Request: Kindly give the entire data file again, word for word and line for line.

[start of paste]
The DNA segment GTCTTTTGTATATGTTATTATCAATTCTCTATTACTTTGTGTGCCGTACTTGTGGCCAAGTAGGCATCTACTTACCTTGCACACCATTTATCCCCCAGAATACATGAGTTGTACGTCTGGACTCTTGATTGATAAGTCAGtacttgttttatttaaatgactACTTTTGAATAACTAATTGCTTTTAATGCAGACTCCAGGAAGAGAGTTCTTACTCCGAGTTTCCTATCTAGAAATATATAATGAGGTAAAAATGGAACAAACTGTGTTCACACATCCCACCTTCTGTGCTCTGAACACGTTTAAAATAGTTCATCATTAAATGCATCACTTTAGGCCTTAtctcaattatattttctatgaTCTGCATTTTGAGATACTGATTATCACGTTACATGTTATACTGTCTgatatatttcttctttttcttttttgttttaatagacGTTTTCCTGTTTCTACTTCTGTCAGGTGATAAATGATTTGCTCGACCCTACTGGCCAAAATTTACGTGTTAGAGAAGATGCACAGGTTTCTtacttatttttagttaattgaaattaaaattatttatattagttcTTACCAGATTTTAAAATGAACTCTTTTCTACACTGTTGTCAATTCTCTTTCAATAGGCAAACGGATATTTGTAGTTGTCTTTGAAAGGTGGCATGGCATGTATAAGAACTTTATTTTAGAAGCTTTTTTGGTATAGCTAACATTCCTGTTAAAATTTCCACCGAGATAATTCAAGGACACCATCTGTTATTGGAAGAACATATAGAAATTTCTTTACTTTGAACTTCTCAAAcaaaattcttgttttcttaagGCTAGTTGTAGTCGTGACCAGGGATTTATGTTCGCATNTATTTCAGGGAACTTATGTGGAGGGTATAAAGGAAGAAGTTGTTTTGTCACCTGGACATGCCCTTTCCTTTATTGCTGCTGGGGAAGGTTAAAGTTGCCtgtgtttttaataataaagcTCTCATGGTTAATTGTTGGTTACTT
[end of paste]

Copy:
The DNA segment GTCTTTTGTATATGTTATTATCAATTCTCTATTACTTTGTGTGCCGTACTTGTGGCCAAGTAGGCATCTACTTACCTTGCACACCATTTATCCCCCAGAATACATGAGTTGTACGTCTGGACTCTTGATTGATAAGTCAGtacttgttttatttaaatgactACTTTTGAATAACTAATTGCTTTTAATGCAGACTCCAGGAAGAGAGTTCTTACTCCGAGTTTCCTATCTAGAAATATATAATGAGGTAAAAATGGAACAAACTGTGTTCACACATCCCACCTTCTGTGCTCTGAACACGTTTAAAATAGTTCATCATTAAATGCATCACTTTAGGCCTTAtctcaattatattttctatgaTCTGCATTTTGAGATACTGATTATCACGTTACATGTTATACTGTCTgatatatttcttctttttcttttttgttttaatagacGTTTTCCTGTTTCTACTTCTGTCAGGTGATAAATGATTTGCTCGACCCTACTGGCCAAAATTTACGTGTTAGAGAAGATGCACAGGTTTCTtacttatttttagttaattgaaattaaaattatttatattagttcTTACCAGATTTTAAAATGAACTCTTTTCTACACTGTTGTCAATTCTCTTTCAATAGGCAAACGGATATTTGTAGTTGTCTTTGAAAGGTGGCATGGCATGTATAAGAACTTTATTTTAGAAGCTTTTTTGGTATAGCTAACATTCCTGTTAAAATTTCCACCGAGATAATTCAAGGACACCATCTGTTATTGGAAGAACATATAGAAATTTCTTTACTTTGAACTTCTCAAAcaaaattcttgttttcttaagGCTAGTTGTAGTCGTGACCAGGGATTTATGTTCGCATNTATTTCAGGGAACTTATGTGGAGGGTATAAAGGAAGAAGTTGTTTTGTCACCTGGACATGCCCTTTCCTTTATTGCTGCTGGGGAAGGTTAAAGTTGCCtgtgtttttaataataaagcTCTCATGGTTAATTGTTGGTTACTT